"I'm the classic sandwich generation person at this time," said Guzzone, who revealed his decision in a letter to supporters. "All we really have to give to other people is our time. I intend to do that."

Howard County resident and blogger David Wissing, who writes only occasionally about county issues and is slightly to the right of me, thinks Guzzone's decision is based on fear that he'll lose the seat.

Now a race for the House of Delegates in his district would probably be a lot less stressful than a bruising County Executive race since the delegate seat is a reliable Democratic seat, but it does make his excuse for not running because of “family” reasons a little hollow. I hate to be cyncical, but it appears of the reason Guzzone bowed out of the County Executive race was because he was scared he would lose countywide to Chris Merdon and would rather take the easy way out and guarantee himself victory next year.

Well, in addition to the increased stress of the race, the county executive position requires a year-round commitment, whereas the General Assembly is only in session for three months. Moreover, running a government, I would imagine, takes significantly more time and energy than politicking with fellow delegates in Annapolis. But, perhaps David is right. Perhaps Guzzone was looking for the easy way out. Neither David nor I can say for sure.

As an aside, David, whose blog I read and enjoy daily, should know that cynicism is a choice. If one really hates being cynical, one can choose to not be so. Am I nitpicking here? You bet. But isn't that what blogs are all about?

Monday, September 26, 2005

County Charrette website

Info on the charrette (which you need to come to) here.

Bow down to my html prowess

That's right...I've got links now. Oh yeah.

A quick note on those wonderfully-linkable links, the list is surely not comprehensive, but Monday Night Football is starting soon and it needs my undivided attention. So, if you know of a group or news source or blog or anything else relevant to Howard County that has a website, email me a

In other blog-related happenings, I've changed the color to one that Abbzug prefers. If you don't like it, you can take it up with her.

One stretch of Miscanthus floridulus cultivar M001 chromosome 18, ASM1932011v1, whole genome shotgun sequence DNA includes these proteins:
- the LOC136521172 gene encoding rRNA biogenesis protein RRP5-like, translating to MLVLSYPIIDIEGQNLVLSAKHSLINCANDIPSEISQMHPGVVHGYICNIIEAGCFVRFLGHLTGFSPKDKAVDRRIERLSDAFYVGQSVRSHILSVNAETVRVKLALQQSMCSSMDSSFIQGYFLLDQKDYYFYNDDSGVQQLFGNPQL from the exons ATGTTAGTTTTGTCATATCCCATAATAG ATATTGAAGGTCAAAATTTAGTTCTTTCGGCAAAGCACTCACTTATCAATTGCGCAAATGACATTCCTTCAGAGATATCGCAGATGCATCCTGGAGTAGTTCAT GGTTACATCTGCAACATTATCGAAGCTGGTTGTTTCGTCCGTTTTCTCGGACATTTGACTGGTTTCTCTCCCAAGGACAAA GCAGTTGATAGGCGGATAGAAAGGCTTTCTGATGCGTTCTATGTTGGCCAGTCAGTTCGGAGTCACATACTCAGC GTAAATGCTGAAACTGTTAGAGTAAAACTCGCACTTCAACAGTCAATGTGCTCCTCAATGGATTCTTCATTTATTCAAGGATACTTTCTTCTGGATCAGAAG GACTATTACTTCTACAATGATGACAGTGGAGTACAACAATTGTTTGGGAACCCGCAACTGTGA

Yes, I know the font is constantly changing.

Finally, though only a couple have been relevant to the post (thanks Roscoe), there have been some very entertaining comments. If you are in the market for hiking boots or vitamins, I think you'll find the comment section quite useful.

Saturday, September 24, 2005

The future of downtown Columbia

More like this?

Although it doesn't look terribly original (it reminds of the new buildings in Baltimore), I think we need more buildings like this to help define Town Center.

It will be interesting to see what level of detail we will get in the finished product of the upcoming charrette. Will it include drawings similar to the one above but with a little less detail? Surely, that is what the people want and need to visualize the future we're agreeing to.

Wednesday, September 21, 2005

Go west

The citizens’ panel studying the intractable and intertwined issues of development and preservation in western Howard County offered an informal solution at the last meeting. Their idea, which is not at all like mine, centers on something they’ve termed a “density bank.”

The essence of the plan is for the county to spend millions of dollars to acquire building rights, or density, from property owners in the west and then to "bank" them until they are sold to developers over a number of years. Proponents of the idea said that as property values increase the county might make a profit on its investment, although that is neither guaranteed nor the motivation.

There could be multiple benefits, proponents said, some of which transcend the immediate conflict:

  • Land in the west, much of it agricultural, would be preserved and permanently safeguarded from development, which is the county's principle objective.
  • Property values in that region would be protected because the county would pay more per acre -- perhaps as much as market value -- which would provide landowners with an economic incentive not to develop.
  • Developers would not face losing over several years the ability to build hundreds of housing units.